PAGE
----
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Driving both the Vantage and the DB11 at Sepang International Circuit offers an insight into two distinct sides of the Aston Martin brand.

21 Sep 2018

What happens when you drive an Aston Martin Vantage, a DB11 V8 and DB11 V12 around a race track? Well, you get quite confused. Hear me out.

The Vantage's balanced chassis and precise front end make it a great track weapon
I started the morning at Sepang International Circuit in the Vantage. It's a sharp, agile and precise car that takes very naturally to a race track.

Because of its light weight, great balance and precise front end, you feel like you can really push your limits. It gives you confidence to dive late into braking zones and aggressively attack the corners. However, I hopped straight out of that and into the DB11 V8 and suddenly everything I was doing before is now all wrong.

Both cars share the same engine, but the DB11 feels entirely different. It's heavier and struggles to turn into corners the same way, with ample amounts of understeer. It also doesn't track corners as well, with clear body movement even mid-corner.

I really am quite confused.

Understeer is somewhat inevitable in the heavier DB11
You see, the DB11 isn't a track car in any way. Yes, it's blistering fast, but it's made to cover long distances quickly and effortlessly, rather than to go round corners with its tyres screeching. On a race track, it's conspicuously out of place, especially since there's a Vantage sitting right next to it in the pit lane.

Understand that, and drive it accordingly, and things make more sense. Hopping into the DB11 V12, I told myself that I shouldn't be trying to replicate what I was doing in the Vantage. Instead, I should appreciate the car for what it really is - a muscle car.

This means braking early, taking a wider line and let the car sweep into the corner. Then once the car has straightened out, just drop the hammer, and let the immense torque of the V12 engine pull you out of the corner and blast your way down the straight. And especially with the gloriously sonorous V12 motor, you really want to soak in the engine and all of its delight.

The gloriously sonorous V12 engine in the DB11 is an experience in itself
Some sports cars are truly impressive because of the way they can hustle around a track. This isn't so much the case with Aston Martin. In my mind, the desirability of an Aston Martin, especially a grand tourer like the DB11, is all about the experience - the sound, the pliancy, and that wonderfully characteristic engine.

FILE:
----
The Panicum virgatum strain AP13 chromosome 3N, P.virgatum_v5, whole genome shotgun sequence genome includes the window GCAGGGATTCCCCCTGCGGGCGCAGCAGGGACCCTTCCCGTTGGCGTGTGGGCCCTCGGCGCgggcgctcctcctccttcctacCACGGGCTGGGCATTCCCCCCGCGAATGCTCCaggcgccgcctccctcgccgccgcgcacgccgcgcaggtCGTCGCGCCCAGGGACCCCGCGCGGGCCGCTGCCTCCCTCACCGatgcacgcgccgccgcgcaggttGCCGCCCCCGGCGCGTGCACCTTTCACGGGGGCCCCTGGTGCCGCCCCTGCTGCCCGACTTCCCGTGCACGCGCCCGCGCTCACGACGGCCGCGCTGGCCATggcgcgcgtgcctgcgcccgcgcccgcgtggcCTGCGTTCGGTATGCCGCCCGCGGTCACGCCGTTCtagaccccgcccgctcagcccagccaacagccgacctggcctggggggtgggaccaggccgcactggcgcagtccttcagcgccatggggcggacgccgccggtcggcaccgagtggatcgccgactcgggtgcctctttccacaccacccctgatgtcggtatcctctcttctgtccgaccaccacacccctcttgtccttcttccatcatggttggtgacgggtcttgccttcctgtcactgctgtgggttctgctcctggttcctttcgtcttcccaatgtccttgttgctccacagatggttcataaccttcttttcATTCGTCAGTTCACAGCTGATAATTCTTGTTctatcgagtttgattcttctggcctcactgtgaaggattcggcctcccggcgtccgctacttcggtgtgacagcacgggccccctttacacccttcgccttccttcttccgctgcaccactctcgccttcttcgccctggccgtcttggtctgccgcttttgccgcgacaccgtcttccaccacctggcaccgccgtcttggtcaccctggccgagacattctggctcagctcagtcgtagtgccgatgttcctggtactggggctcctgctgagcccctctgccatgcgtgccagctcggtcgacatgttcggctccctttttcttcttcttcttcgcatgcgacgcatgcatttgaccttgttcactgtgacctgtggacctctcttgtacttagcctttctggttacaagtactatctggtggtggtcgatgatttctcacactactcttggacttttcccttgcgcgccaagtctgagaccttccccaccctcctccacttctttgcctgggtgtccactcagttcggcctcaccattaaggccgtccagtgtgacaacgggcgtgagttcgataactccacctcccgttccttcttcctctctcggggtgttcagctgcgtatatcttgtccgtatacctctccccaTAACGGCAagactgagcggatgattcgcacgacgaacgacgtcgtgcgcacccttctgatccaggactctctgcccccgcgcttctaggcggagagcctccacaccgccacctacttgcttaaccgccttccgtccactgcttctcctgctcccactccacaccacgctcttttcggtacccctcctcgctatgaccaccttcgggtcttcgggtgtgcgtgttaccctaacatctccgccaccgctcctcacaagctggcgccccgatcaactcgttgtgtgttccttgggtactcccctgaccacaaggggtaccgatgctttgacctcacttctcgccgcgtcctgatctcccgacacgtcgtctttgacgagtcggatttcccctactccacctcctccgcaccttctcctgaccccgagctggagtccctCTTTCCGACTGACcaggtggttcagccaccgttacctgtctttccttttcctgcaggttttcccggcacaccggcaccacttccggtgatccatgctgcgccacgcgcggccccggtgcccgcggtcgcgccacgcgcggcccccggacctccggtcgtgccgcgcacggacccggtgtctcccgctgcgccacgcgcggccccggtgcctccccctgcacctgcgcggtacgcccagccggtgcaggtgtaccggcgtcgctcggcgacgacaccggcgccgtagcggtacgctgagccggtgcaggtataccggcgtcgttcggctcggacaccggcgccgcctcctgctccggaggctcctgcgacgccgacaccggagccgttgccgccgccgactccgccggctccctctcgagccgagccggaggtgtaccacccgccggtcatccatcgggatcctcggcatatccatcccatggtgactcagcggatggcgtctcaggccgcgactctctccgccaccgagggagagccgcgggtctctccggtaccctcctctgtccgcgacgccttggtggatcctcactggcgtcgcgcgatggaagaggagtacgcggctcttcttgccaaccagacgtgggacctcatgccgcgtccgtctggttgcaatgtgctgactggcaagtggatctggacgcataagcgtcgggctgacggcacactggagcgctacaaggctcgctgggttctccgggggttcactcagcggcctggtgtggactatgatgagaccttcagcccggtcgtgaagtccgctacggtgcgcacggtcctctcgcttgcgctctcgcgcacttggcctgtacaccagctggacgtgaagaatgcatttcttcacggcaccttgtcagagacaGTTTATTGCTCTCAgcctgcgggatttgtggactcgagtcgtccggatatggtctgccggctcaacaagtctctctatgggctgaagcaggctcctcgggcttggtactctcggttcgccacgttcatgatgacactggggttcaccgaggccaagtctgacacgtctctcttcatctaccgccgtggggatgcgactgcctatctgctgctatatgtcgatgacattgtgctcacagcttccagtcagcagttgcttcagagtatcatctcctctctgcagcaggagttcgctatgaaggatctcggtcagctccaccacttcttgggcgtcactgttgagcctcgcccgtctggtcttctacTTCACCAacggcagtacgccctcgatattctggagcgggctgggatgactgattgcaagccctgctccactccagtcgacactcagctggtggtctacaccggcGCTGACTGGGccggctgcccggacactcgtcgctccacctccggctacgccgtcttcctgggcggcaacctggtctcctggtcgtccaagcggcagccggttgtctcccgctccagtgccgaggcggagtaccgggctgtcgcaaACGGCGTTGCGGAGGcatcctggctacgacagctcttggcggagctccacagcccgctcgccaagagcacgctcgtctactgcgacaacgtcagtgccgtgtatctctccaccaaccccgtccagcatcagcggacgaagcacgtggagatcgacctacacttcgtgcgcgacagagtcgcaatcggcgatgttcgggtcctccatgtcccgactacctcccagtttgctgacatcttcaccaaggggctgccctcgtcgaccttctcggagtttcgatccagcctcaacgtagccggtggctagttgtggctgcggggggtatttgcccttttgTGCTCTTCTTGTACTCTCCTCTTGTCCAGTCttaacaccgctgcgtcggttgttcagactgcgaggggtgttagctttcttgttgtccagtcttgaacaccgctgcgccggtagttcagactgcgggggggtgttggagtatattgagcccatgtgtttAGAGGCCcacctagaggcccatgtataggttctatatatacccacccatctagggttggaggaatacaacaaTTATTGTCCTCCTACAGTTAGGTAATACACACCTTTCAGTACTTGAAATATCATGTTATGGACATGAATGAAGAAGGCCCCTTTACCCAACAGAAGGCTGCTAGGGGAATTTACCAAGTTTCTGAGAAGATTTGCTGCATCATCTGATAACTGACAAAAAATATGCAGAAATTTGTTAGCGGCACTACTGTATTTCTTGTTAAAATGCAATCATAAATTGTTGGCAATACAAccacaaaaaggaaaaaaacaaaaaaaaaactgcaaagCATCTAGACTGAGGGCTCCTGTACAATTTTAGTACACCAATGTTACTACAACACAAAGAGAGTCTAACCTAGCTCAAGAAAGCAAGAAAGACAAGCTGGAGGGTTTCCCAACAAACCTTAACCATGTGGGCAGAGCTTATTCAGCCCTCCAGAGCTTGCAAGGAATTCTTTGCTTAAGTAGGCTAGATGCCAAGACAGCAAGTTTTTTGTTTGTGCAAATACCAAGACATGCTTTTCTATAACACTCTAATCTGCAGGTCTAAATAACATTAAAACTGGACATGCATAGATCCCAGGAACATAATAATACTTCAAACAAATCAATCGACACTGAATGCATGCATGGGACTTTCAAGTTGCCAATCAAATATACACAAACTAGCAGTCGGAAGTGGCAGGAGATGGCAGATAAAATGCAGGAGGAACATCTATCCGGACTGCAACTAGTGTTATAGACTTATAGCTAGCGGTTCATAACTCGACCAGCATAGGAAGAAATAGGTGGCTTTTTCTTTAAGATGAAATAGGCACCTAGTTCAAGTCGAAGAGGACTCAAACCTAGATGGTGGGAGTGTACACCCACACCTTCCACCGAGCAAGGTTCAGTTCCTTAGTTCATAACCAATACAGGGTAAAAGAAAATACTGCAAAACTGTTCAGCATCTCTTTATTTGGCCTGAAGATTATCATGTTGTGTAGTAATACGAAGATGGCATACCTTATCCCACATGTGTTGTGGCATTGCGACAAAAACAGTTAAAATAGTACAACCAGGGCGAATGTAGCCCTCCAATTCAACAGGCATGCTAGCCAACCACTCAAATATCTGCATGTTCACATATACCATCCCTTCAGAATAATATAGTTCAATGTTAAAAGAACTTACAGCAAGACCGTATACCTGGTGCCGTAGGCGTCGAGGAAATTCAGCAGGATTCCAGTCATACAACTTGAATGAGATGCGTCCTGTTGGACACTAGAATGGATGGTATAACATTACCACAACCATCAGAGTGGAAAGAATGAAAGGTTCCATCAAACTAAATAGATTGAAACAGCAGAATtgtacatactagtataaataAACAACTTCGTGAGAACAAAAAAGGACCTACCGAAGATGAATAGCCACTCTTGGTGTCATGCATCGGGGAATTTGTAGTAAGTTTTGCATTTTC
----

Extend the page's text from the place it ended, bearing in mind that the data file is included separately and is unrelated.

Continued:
You may be wondering then, what's the point of taking both these cars around a track?

Other than being a great opportunity to test the best that Aston Martin has on offer right now (this event was also catered to customers as well), it also highlights the vastly different character attributes of both cars, and the clear thought process that has gone into designing either car.

Indeed, these cars are targeted at very different sorts of buyers. On one hand, you have the DB11 - a grand tourer great for styling and profiling about town, but also for the 400km commute up to Kuala Lumpur. It's a gentleman, with smooth moves and subtle looks. And of course, the V12 engine is an especially creamy piece of kit.

The DB11 is the better car for long commutes, but for adrenaline-pumping laps around a race track, it is the Vantage you want to be driving
On the other hand, you have a car like the Vantage, clearly targeted at driving enthusiasts. It's sharper, more precise and certainly more intense, but it's also a shoutier and less subtle-looking car. Less gentleman, more punk rocker. 

What it does prove, though, is that Aston Martin recognises that its customers want that distinctive choice between the two and have created two models that amply meets those demands.

So that leaves the big question: Which one would you have?

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